Thursday, December 11, 2014

Rob Niedermayer: Two Jersey Cards

One thing that's cool about follow-up sets is when they put the effort to make a player collectable by showing him wearing different uniforms on the cards, such as these two cards of Rob Niedermayer from Upper Deck:
The card on top, showing him wearing the Mighty Ducks Of Anaheim's white (then-home) jersey with a matching swatch is from the 2005-06 Series 1 set (card #J-RN), while the bottom one, showing him in the Mighty Ducks' purple and teal (away) uniform with a teal swatch is from the follow-up 2005-06 Series 2 collection (card #J2-NI). The cards themselves kept the same design and colour scheme, but to show the alternate captain wearing both uniforms, I thought, was a nice touch.

One can safely say that Rob was more of a grinder than his brother Scott Niedermayer, who was a superstar and Hall Of Famer, yet Rob ended up being the type of team player you want to make a deep run. He started on that trend by winning gold with Team Canada at the World Juniors (1993), and helped his Florida Panthers to a Stanley Cup Finals in 1996 (where they were swept by the Colorado Avalanche), in his third NHL season.

After a short stint with the Calgary Flames, he was sent to the Mighty Ducks and made it to the Finals in his very first season there as well, this time losing to his brother's New Jersey Devils. He spent 6 seasons in Anaheim, where he did win the Cup - with brother Scott in tow - in 2007, three years after the siblings won gold together at the 2004 World Championships. The shut-down line Rob formed with Samuel Pahlsson and Travis Moen was essential to the Ducks beating the Ottawa Senators that year- as well as the Detroit Red Wings and San Jose Sharks in previous rounds.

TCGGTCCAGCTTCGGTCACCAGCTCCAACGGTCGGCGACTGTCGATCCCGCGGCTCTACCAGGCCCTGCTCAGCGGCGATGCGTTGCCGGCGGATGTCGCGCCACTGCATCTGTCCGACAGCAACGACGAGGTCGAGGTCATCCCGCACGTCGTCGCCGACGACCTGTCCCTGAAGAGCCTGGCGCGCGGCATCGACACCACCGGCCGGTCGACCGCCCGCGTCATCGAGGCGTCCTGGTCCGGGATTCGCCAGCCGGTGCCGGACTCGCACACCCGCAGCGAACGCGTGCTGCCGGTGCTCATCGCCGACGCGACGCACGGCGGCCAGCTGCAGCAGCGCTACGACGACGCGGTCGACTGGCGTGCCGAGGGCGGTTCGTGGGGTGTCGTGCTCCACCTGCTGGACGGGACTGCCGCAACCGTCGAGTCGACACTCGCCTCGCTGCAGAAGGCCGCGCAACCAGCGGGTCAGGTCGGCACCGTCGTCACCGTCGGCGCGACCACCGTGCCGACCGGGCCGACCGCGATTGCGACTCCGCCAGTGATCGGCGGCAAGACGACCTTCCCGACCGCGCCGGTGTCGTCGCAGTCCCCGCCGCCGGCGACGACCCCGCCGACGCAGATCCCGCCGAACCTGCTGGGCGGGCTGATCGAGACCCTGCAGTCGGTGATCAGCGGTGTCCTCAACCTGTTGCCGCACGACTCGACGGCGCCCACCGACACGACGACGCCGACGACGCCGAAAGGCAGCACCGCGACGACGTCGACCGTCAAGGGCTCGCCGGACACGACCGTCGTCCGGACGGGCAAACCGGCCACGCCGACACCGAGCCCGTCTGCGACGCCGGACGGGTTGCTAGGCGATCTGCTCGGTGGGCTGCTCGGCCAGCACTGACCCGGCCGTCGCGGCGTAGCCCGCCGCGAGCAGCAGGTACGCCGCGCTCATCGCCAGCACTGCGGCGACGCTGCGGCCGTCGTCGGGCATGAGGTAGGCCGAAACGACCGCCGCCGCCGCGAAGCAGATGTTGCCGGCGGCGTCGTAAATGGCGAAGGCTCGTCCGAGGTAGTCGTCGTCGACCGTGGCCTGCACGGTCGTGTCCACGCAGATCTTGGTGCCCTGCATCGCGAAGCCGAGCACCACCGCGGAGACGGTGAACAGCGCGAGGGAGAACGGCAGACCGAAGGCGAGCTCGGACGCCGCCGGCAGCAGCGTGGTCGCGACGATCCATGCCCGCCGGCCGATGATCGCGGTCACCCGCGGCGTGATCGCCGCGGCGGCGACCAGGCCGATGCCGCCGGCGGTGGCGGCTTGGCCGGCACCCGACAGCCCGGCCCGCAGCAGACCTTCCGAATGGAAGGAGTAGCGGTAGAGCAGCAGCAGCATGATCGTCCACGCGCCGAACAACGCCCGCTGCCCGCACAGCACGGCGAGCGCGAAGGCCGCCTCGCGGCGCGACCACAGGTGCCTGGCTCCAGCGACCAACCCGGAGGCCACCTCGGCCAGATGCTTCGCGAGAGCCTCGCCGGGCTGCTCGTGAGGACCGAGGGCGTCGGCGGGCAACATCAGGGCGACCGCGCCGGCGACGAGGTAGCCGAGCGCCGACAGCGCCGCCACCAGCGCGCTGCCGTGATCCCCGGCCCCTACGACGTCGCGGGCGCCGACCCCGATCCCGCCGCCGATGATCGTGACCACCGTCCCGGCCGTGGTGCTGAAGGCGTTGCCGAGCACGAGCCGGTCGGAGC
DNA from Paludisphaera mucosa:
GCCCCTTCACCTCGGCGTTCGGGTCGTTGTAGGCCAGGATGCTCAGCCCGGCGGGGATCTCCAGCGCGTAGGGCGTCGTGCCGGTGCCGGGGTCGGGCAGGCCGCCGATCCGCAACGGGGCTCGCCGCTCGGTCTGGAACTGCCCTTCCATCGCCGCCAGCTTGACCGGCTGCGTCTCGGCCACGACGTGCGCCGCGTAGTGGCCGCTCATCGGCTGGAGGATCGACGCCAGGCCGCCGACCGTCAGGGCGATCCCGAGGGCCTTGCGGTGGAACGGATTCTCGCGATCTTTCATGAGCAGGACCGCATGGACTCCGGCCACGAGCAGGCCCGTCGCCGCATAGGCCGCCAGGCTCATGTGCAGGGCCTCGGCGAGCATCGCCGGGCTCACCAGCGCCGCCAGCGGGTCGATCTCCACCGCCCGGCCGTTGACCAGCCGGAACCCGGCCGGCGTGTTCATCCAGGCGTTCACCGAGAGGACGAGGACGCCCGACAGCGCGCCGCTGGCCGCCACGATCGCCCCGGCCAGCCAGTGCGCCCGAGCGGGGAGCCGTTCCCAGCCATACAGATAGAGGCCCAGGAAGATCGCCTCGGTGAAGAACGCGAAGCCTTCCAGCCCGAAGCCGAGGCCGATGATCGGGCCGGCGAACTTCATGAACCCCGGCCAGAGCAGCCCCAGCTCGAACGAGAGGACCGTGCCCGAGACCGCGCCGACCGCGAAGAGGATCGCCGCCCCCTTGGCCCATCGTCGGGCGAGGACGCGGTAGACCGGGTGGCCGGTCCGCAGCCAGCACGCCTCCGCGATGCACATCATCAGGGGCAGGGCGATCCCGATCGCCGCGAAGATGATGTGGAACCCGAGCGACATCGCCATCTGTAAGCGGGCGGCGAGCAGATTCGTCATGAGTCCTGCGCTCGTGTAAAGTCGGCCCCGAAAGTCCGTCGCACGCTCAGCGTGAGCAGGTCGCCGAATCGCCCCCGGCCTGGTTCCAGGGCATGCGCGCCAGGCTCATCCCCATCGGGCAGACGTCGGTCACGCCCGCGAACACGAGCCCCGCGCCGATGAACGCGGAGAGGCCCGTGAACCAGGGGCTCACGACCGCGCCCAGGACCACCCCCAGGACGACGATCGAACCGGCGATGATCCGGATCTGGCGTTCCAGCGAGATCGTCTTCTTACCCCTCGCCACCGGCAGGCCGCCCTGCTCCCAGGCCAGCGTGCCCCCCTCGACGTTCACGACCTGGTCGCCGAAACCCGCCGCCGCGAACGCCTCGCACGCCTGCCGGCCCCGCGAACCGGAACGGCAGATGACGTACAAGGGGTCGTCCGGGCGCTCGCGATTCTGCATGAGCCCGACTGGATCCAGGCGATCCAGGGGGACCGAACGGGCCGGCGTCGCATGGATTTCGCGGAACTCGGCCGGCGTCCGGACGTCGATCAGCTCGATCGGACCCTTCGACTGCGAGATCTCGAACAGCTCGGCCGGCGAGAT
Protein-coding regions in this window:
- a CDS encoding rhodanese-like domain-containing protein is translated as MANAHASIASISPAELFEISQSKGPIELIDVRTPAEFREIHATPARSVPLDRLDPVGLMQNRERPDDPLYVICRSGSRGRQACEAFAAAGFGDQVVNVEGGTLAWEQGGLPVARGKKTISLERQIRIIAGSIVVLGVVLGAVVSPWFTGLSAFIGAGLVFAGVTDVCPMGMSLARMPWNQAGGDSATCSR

After his time with the then-Anaheim Ducks, Rob spent a season in New Jersey, and another with the Buffalo Sabres, before heading to Switzerland for a final 14 games in 2011-12, with the storied HC Lugano, a seven-time league champion team established in 1941.

Never flashy, he passed the 40-point mark just twice in his career, with 61 (off a career-high 26 goals) in 1995-96, and 51 in 1998-99 (off second-best goals total, 18) - both times with the Panthers. He's the type of player I could see making a fine assistant coach in the AHL or NHL, or head coach in Juniors.

No comments:

Post a Comment